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09 Sep 2004 17:13
Invoking sweeping security laws, police detained an opposition leader after a series of raids on the homes and offices of government opponents, Zimbabwe’s main opposition party said on Thursday.
Nelson Chamisa, a lawmaker and head of the youth wing of the Movement for Democratic Change, was picked up on Wednesday by police who alleged that he held an illegal political meeting, the party said in a statement.
Chamisa was arrested after meeting with eight supporters, the statement said, adding that it was expected he would be charged under the security laws, which stipulate that any gathering of more than five people requires prior police approval.
The opposition accuses the government of using those laws to routinely harass political opponents. In this case, the Movement said it believed officials were trying to keep the party from celebrating its fifth anniversary on Saturday.
Police spokesperson Wayne Bvudzijena confirmed that officers had raided the Movement’s offices in the city of Bulawayo on Tuesday and Wednesday, and that Chamisa had been arrested after being accused of holding an illegal meeting.
The police were acting on information from informants, the police spokesperson said, and were searching for subversive material but found none.
Chamisa was being held at a station near the western Harare district he represents in parliament.
Police also raided the Harare home of Lovemore Madhuku, head of the National Constitutional Assembly, a militant reform group, and arrested him for allegedly organisation an illegal demonstration on September 1, his group said.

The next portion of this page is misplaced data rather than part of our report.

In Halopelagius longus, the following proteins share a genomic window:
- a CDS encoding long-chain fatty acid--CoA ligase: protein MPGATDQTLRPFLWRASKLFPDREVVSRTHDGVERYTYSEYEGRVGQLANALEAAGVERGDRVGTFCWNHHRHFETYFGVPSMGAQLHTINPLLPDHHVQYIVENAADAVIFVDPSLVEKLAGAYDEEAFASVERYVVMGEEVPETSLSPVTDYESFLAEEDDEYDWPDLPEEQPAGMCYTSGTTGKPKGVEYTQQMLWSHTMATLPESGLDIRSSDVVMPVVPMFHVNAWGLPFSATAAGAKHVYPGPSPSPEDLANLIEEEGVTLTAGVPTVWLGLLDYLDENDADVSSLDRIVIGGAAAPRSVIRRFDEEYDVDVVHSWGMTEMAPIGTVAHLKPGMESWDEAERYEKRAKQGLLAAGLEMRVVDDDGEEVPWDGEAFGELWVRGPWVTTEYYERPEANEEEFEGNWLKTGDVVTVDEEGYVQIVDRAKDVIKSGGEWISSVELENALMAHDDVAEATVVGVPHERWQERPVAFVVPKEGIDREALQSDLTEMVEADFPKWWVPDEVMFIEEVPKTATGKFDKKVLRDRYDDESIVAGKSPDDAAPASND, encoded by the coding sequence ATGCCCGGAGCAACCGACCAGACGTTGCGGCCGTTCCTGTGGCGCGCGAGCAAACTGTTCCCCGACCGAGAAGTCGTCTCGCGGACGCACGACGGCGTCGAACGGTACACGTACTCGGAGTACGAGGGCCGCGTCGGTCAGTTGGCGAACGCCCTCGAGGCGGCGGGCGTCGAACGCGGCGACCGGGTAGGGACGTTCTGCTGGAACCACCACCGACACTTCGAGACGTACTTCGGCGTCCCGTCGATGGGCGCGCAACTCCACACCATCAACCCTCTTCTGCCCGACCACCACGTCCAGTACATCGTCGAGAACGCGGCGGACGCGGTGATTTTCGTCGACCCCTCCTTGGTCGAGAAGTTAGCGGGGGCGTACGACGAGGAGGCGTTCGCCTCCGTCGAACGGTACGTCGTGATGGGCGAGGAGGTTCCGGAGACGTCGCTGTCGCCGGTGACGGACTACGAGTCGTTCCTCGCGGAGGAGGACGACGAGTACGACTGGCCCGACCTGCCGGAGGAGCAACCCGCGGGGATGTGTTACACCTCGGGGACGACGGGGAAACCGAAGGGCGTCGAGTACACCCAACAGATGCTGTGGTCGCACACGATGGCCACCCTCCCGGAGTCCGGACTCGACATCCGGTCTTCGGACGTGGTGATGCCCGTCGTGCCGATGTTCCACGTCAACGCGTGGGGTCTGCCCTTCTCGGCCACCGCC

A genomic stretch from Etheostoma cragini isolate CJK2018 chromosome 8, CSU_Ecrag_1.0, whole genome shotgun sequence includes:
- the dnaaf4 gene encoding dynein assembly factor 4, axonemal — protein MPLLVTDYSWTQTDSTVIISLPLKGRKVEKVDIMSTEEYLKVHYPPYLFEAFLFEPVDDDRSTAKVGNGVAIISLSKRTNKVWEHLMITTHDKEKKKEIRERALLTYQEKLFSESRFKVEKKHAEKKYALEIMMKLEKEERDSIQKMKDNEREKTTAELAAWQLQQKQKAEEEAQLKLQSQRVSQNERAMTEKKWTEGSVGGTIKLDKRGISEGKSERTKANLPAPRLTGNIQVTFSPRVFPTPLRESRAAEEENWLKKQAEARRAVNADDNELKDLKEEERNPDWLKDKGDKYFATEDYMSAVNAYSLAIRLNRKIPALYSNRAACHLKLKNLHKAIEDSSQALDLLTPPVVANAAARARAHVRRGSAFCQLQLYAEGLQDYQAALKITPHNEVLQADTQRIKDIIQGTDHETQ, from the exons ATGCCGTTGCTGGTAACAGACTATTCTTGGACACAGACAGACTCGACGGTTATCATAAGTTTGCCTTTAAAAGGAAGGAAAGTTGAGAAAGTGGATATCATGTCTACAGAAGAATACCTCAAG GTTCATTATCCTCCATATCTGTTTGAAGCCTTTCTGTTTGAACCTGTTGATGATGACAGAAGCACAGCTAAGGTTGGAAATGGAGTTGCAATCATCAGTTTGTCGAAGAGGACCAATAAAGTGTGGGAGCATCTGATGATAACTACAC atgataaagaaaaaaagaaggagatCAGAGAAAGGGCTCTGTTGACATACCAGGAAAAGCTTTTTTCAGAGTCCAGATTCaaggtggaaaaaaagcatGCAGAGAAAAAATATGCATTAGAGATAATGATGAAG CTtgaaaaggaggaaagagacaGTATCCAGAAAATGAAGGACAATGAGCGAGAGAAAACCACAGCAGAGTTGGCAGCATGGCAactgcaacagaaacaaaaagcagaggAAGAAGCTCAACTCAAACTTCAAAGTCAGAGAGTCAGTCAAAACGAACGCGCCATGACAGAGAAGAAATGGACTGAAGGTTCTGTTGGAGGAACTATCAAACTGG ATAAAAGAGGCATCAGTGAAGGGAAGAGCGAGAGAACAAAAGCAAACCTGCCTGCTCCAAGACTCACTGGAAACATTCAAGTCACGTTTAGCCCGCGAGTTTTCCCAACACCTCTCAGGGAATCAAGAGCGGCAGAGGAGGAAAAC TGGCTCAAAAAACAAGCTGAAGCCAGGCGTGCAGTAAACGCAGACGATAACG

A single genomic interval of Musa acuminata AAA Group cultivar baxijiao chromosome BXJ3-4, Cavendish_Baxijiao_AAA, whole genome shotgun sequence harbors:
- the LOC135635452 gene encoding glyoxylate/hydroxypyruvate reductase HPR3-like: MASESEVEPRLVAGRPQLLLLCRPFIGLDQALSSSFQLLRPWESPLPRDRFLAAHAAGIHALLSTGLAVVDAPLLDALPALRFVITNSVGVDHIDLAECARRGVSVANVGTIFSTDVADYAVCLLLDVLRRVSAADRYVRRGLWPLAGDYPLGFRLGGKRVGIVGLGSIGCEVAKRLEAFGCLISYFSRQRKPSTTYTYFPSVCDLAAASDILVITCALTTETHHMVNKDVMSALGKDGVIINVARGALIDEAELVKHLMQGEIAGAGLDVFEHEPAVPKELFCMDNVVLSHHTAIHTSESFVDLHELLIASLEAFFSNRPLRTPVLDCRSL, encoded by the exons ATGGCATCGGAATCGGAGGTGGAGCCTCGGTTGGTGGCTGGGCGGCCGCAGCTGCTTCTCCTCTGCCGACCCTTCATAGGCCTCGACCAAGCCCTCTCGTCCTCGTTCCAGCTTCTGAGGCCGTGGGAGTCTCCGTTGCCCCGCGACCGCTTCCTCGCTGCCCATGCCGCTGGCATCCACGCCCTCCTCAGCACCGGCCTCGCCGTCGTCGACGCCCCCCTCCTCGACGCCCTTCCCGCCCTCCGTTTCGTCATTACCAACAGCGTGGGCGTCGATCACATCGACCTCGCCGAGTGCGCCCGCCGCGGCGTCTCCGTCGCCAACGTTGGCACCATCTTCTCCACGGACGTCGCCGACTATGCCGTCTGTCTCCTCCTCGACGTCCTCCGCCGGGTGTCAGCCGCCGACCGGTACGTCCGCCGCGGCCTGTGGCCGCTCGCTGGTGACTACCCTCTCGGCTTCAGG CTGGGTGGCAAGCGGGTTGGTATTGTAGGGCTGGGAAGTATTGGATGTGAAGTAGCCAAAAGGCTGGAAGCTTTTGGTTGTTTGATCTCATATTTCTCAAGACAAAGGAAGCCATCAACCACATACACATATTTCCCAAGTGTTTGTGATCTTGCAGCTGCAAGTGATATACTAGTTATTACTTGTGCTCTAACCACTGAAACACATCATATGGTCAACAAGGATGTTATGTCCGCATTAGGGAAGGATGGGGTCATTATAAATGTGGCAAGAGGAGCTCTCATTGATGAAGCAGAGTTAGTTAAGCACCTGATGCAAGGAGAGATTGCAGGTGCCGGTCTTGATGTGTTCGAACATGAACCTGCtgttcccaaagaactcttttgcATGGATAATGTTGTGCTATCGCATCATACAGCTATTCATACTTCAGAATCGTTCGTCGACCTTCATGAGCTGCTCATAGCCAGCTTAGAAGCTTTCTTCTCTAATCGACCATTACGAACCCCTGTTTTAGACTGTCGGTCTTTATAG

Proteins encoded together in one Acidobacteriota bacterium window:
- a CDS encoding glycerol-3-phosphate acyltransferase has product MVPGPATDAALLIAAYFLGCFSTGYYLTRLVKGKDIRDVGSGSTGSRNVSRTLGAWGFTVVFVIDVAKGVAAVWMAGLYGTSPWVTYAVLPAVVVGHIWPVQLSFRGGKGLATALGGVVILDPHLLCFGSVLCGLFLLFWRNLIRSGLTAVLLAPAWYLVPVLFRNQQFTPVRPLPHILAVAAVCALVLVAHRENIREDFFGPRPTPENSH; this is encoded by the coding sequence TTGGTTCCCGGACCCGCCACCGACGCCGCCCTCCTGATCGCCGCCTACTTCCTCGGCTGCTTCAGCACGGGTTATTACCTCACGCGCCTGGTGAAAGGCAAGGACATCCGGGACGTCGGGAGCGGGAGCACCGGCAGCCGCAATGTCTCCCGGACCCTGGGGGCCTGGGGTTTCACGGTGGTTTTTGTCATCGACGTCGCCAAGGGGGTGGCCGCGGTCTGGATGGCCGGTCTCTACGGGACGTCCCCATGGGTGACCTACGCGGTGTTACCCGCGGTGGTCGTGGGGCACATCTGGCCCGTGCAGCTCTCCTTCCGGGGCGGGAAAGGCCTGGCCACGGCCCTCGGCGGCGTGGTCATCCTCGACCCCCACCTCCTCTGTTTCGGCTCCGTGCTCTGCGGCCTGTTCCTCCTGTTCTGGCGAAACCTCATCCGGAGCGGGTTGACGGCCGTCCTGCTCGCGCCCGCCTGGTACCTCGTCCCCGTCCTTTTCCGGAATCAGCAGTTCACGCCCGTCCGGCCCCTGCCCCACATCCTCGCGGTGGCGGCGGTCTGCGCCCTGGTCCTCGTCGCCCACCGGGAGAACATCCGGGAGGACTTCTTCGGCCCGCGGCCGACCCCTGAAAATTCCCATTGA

Baton-wielding police broke up that protest against proposed government restrictions on charities and human rights groups.
Madhuku was released later Wednesday with charges pending under the Public Order and Security Act, according to Jessie Majome, an official with Madhuku’s group.
Madhuku has been arrested 15 times in the past two years, and 32 of the Movement’s current 51 lawmakers have been arrested since the last parliamentary election in 2000.
The opposition has said it plans to boycott a parliamentary election in March to protest unfair electoral laws and media and security laws that they say violate freedom of speech.
In the 2000 ballot, the opposition won 57 seats of 120 elected seats—the biggest challenge to President Robert Mugabe’s authoritarian rule.
Since that election Mugabe—who personally appoints 30 lawmakers, allowing him to give his Zanu-PF party a sweeping parliamentary majority—has cracked down severely on dissent.
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